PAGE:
Something unusual has been happening in the D.C. area’s housing market recently.
Sales are strong and inventory is low. Typically those factors push prices higher. Instead, prices have been steady the past few months.
What’s disrupting the usual market forces? A number of factors are likely at work, but one could be tighter lending standards. Mortgage lenders haven’t loosened their requirements much. That’s limiting how much home buyers can borrow, which in turn is causing downward pressure on prices.
“While we can say that there are a lot of programs out there, people are still finding it difficult to qualify [for mortgages],” said Bonnie Casper, president of the Maryland State Association of Realtors and an agent with Long & Foster. “The prices are staying even because a lot of the lending issues that are going on out there.”
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The number of homes sold in the D.C. region last month was 10 percent higher than in February 2015, according to data provided by ShowingTime RBI based on listing activity from MRIS, the area’s multiple listing service. The 2,874 sales marked the 15th month of year-over-year increases and was the highest number of sales for February since 2007.
Pending sales – those homes that went under contract but the deal had not closed – were also higher, an indication that the spring selling season will be strong this year. The 4,533 pending sales set a new high for the month, besting the previous record of 4,501 in 2012.
The number of houses listed for sale at the end of last month was 8,293, slightly higher than a year ago but down 64 percent from the peak of 23,282 in 2008. February’s 1.4 percent year-over-year increase in inventory was the smallest rise since October 2013. As the market moves into the spring buying season, the lack of homes for sale is likely to make for a competitive environment.
One jurisdiction where the inventory is growing is Prince George’s County, which saw the biggest percentage increase in new listings last month compared to February 2015. The number of listings there rose by 20 percent.
The median price of homes sold in the region last month fell to $380,000, a $10,000 drop from February 2015. The median price has not risen year-over-year in the past five months.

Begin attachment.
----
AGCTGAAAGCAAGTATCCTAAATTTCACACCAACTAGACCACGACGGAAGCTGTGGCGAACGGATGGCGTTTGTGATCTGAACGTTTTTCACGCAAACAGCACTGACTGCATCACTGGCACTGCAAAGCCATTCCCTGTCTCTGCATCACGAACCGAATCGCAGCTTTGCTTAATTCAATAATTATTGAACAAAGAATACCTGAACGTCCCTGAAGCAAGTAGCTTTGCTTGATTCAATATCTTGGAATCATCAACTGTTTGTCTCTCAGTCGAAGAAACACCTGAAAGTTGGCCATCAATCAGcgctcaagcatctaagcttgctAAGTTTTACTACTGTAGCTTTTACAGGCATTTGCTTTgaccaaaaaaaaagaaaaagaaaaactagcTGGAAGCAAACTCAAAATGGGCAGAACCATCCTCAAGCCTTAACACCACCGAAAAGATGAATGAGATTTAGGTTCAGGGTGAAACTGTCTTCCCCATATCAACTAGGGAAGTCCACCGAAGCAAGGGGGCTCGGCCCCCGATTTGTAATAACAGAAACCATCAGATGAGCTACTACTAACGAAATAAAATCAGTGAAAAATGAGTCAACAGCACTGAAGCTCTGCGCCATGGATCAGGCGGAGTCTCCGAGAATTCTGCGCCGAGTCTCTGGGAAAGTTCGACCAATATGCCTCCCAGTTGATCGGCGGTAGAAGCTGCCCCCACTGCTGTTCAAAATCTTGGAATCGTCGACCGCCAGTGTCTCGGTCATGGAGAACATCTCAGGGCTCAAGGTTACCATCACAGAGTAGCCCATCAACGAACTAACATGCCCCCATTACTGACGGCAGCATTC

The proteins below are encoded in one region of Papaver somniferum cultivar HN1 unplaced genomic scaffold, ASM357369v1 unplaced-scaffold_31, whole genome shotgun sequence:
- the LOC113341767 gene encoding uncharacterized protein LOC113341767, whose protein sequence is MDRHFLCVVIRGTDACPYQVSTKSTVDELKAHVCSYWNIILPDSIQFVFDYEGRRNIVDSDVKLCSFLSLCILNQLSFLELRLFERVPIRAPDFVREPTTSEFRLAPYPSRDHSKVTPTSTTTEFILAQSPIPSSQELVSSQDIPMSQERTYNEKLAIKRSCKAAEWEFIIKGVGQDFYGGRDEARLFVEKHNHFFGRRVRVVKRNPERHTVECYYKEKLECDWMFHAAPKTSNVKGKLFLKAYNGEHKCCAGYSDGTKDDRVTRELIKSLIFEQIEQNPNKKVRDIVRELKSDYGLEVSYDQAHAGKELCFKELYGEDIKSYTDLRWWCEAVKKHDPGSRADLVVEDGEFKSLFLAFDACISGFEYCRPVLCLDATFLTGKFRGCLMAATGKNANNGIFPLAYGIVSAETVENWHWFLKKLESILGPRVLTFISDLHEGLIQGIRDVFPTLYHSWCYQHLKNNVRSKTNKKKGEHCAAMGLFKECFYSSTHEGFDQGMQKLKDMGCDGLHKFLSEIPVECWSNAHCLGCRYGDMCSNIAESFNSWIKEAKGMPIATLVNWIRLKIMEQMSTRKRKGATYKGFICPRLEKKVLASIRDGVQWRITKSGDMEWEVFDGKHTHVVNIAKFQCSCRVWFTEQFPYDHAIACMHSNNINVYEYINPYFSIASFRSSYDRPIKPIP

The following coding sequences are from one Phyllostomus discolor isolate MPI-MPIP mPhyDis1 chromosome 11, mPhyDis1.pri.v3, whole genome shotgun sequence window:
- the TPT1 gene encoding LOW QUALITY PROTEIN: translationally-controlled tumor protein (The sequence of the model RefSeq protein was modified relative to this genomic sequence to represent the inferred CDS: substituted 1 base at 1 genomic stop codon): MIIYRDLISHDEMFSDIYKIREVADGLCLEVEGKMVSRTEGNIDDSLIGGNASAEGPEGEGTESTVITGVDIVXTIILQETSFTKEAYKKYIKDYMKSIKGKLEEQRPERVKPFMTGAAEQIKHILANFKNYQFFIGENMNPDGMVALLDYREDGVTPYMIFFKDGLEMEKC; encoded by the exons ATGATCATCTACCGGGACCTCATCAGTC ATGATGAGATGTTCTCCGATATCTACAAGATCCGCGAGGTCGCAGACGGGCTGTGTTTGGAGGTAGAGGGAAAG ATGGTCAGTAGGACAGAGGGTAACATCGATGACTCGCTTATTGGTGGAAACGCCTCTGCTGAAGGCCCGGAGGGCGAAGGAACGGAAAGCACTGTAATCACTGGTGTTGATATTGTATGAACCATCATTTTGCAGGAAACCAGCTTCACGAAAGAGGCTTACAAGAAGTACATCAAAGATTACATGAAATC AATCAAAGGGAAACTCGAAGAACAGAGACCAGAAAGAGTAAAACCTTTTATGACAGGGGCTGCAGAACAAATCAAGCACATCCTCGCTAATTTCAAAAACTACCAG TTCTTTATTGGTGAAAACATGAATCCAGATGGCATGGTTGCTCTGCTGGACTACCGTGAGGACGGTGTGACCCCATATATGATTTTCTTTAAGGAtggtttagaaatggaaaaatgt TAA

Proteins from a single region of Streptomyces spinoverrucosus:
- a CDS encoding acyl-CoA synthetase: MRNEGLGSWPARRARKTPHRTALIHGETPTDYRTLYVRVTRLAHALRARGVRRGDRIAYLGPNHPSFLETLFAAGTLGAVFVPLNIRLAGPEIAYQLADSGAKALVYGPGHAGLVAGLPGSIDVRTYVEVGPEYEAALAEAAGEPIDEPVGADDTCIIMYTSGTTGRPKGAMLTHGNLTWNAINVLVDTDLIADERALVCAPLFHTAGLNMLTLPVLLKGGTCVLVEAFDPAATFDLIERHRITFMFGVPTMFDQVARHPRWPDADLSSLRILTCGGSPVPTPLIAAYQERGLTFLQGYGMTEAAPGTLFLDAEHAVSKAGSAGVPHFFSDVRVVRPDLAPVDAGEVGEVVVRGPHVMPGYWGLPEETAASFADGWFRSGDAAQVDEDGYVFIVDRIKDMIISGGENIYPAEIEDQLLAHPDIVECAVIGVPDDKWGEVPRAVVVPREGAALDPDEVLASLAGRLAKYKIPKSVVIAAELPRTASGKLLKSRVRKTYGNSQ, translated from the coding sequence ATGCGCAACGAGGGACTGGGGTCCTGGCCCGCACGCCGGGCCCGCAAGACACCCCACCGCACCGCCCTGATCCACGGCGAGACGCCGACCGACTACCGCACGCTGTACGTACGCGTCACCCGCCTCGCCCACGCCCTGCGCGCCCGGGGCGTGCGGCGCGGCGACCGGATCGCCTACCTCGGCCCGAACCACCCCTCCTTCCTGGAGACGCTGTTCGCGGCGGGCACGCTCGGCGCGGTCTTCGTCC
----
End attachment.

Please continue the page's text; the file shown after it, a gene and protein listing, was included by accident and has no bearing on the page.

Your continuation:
Although median prices were slightly higher in most jurisdictions, they were up significantly in the District ($537,500 last month from $499,500 in February 2015), Fairfax City ($490,000 from $448,000), Frederick, Md. ($265,000 from $250,000) and Alexandria ($535,000 from $509,250). Falls Church jumped to $865,000 from $712,500 but its median price was based on three sales.
Prices fell slightly in Anne Arundel County ($280,000 from $287,800), Arlington County ($500,000 from $508,000), Fairfax County ($444,000 from $447,450), Prince William County ($313,500 from $315,500) and Howard County ($349,730 from $350,000).
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“Lending has not loosened up a lot,” Casper said. “While there are programs out there and there’s money out there and you can find something, [the lenders] have not really loosened their requirements and so therefore there aren’t as many buyers out there.”
Casper says overall the market isn’t favoring either the buyer or the seller right now.
“If it truly were a sellers’ market, I think you’d see a larger run up in prices,” Casper said. “And if it were truly a buyers’ market, you’d see perhaps more of a downward curve in pricing. If it’s not a clear statement as to which it is, it means it’s pretty equal between the buyer and the seller. That’s a good thing. What happens then is both the buyer and the seller feel they’ve gotten value and a good deal. Nobody feels that the other side got the better of them.”